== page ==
Pretty simple but specific question here:
I'm not entirely familiar with the JPEG standard for compressing images. Does it create a better (that being, smaller file size at a similar quality) image when the X dimension (width) is very large and the Y dimension (height) is very small, vice versa, or when the two are nearly equal?
The practical use I have for this is CSS sprites. If a website were to consist of hundreds of CSS sprites, it would be ideal to minimize the size of the sprite file to assist users on slower internet and also to reduce server load. If the JPEG standard operates really well on a single horizontal line, but moving vertically requires a lot more complexity, it would make sense for an image of 100 16x16 CSS sprites to be 1600x16.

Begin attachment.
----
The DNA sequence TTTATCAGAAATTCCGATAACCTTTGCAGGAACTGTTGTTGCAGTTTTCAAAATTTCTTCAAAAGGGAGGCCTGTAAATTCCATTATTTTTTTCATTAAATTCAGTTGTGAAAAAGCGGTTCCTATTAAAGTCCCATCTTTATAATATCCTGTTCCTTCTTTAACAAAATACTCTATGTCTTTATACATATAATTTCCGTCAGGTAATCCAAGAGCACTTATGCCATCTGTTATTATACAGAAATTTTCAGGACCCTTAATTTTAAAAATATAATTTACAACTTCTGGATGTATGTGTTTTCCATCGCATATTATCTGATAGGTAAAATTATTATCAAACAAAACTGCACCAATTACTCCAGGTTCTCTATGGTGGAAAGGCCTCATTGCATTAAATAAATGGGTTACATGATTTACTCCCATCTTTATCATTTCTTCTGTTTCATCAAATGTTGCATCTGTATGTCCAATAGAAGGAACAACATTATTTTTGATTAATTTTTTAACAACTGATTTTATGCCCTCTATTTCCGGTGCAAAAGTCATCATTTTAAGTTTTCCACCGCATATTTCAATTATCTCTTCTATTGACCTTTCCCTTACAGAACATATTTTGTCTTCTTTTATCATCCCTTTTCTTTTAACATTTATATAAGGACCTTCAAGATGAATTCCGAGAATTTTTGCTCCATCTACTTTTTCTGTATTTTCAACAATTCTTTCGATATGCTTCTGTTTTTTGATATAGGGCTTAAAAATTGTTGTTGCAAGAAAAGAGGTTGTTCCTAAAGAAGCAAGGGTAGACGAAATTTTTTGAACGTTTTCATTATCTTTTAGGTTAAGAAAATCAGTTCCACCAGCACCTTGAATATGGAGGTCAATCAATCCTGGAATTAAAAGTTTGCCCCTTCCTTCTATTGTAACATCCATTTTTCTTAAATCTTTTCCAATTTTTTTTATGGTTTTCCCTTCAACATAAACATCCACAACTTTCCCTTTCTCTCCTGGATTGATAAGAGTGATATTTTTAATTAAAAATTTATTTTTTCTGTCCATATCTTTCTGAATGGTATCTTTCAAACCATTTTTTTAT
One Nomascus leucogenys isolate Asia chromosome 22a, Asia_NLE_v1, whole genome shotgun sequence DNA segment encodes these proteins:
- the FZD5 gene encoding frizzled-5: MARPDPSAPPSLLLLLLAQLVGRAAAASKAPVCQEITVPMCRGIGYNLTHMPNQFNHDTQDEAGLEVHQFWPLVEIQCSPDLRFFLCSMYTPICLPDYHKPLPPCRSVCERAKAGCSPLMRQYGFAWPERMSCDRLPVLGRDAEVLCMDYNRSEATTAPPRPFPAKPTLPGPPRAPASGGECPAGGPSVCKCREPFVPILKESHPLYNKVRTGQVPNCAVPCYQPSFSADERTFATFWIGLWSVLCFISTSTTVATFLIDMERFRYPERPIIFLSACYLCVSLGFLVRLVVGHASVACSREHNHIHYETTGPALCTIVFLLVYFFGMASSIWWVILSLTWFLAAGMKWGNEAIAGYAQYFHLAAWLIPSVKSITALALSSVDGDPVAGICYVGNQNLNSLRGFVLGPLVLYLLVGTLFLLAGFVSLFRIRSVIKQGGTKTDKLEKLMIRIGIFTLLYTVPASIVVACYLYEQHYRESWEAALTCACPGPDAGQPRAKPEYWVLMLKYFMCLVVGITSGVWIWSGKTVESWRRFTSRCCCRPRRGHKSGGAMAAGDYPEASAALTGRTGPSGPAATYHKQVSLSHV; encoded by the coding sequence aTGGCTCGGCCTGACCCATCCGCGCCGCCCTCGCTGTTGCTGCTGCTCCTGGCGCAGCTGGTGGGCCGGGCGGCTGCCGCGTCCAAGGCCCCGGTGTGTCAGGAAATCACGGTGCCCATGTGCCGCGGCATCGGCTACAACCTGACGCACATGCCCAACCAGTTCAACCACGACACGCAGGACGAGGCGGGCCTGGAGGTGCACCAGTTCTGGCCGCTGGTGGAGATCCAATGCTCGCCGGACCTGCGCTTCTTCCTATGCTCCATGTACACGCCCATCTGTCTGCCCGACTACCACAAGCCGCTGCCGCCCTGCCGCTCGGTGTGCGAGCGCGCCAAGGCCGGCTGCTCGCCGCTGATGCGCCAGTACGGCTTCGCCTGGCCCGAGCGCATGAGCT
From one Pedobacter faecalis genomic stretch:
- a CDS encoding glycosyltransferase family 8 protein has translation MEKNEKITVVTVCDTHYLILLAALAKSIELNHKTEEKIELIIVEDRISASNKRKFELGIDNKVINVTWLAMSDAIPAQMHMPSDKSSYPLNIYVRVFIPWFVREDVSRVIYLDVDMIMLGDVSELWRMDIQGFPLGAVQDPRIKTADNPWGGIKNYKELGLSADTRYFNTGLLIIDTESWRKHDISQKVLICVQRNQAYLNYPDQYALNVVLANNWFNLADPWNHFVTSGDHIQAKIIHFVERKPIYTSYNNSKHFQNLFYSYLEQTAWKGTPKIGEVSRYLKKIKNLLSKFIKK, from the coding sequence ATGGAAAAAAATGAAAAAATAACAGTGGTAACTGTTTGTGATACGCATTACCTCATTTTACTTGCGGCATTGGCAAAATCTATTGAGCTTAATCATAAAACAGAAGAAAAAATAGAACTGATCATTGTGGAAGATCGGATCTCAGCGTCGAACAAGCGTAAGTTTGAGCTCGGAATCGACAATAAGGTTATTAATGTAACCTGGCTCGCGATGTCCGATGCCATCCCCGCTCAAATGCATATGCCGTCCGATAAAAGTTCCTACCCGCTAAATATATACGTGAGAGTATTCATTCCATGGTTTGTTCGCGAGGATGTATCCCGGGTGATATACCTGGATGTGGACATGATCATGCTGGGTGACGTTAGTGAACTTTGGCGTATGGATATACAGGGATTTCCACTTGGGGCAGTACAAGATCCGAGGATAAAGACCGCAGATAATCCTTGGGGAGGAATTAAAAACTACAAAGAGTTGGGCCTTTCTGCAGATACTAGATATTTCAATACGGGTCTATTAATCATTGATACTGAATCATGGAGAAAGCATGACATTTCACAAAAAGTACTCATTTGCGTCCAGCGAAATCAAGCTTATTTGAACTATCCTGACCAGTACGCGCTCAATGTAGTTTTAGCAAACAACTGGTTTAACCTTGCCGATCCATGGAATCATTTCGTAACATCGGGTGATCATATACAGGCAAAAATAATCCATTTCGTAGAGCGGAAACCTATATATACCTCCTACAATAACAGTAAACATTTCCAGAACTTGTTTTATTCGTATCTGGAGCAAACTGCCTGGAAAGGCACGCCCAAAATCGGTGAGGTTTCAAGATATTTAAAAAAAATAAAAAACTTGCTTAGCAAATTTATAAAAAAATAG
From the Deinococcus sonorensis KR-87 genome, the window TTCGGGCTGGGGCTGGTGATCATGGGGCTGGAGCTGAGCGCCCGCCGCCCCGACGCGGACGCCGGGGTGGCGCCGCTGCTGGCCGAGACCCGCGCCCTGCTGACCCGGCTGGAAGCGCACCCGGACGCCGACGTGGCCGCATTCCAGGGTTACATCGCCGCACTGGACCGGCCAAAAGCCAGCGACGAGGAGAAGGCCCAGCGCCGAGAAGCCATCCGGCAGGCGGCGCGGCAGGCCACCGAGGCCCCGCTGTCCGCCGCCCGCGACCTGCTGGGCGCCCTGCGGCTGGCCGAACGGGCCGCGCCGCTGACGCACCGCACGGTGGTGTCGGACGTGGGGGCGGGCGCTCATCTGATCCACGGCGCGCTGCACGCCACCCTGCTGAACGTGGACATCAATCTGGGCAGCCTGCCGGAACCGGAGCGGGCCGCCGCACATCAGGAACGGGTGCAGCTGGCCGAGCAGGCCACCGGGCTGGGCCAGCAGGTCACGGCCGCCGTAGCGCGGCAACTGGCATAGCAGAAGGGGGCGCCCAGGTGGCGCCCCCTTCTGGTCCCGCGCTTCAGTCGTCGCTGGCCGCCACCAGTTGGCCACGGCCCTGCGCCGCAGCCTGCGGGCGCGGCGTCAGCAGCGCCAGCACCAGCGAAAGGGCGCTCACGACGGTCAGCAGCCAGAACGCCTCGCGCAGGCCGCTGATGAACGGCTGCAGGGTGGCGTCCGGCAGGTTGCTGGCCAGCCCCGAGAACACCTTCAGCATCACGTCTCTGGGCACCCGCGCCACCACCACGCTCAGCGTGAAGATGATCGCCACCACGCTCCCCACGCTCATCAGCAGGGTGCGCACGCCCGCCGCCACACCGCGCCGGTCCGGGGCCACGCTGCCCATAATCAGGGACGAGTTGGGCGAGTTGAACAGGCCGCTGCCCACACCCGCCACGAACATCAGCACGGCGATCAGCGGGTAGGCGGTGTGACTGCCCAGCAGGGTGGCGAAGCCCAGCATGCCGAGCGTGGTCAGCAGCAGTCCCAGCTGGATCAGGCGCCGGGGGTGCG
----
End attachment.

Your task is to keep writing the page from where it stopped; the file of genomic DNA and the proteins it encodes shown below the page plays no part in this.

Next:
On the other hand if the JPEG standard has a lot of complexity working horizontally but moves from row to row easily, you could make a smaller file or have higher quality by making the image 16x1600.
If the best compression occurs when the image is a perfect square, you would want the final image to be 160x160